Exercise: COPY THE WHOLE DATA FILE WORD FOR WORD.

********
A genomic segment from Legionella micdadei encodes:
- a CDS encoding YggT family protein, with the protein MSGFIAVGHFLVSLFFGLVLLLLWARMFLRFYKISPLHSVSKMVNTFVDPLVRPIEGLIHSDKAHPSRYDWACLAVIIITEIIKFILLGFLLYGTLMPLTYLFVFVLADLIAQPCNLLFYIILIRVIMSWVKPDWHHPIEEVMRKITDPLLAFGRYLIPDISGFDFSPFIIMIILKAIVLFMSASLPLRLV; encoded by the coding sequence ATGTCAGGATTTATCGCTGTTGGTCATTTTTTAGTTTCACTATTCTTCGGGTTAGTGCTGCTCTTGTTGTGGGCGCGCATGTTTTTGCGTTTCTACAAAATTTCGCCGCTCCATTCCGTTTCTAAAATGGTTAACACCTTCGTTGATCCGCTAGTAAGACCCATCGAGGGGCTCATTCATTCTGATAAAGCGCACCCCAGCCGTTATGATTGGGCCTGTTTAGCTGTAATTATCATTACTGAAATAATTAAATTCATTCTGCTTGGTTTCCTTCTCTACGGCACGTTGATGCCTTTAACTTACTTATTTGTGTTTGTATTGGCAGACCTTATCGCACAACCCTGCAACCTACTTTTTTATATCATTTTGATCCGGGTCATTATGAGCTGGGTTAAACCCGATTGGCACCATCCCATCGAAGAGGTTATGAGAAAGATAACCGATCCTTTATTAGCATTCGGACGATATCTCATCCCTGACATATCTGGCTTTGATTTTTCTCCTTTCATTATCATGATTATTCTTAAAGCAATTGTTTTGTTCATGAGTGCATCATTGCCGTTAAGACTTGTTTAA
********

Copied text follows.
A genomic segment from Legionella micdadei encodes:
- a CDS encoding YggT family protein, with the protein MSGFIAVGHFLVSLFFGLVLLLLWARMFLRFYKISPLHSVSKMVNTFVDPLVRPIEGLIHSDKAHPSRYDWACLAVIIITEIIKFILLGFLLYGTLMPLTYLFVFVLADLIAQPCNLLFYIILIRVIMSWVKPDWHHPIEEVMRKITDPLLAFGRYLIPDISGFDFSPFIIMIILKAIVLFMSASLPLRLV; encoded by the coding sequence ATGTCAGGATTTATCGCTGTTGGTCATTTTTTAGTTTCACTATTCTTCGGGTTAGTGCTGCTCTTGTTGTGGGCGCGCATGTTTTTGCGTTTCTACAAAATTTCGCCGCTCCATTCCGTTTCTAAAATGGTTAACACCTTCGTTGATCCGCTAGTAAGACCCATCGAGGGGCTCATTCATTCTGATAAAGCGCACCCCAGCCGTTATGATTGGGCCTGTTTAGCTGTAATTATCATTACTGAAATAATTAAATTCATTCTGCTTGGTTTCCTTCTCTACGGCACGTTGATGCCTTTAACTTACTTATTTGTGTTTGTATTGGCAGACCTTATCGCACAACCCTGCAACCTACTTTTTTATATCATTTTGATCCGGGTCATTATGAGCTGGGTTAAACCCGATTGGCACCATCCCATCGAAGAGGTTATGAGAAAGATAACCGATCCTTTATTAGCATTCGGACGATATCTCATCCCTGACATATCTGGCTTTGATTTTTCTCCTTTCATTATCATGATTATTCTTAAAGCAATTGTTTTGTTCATGAGTGCATCATTGCCGTTAAGACTTGTTTAA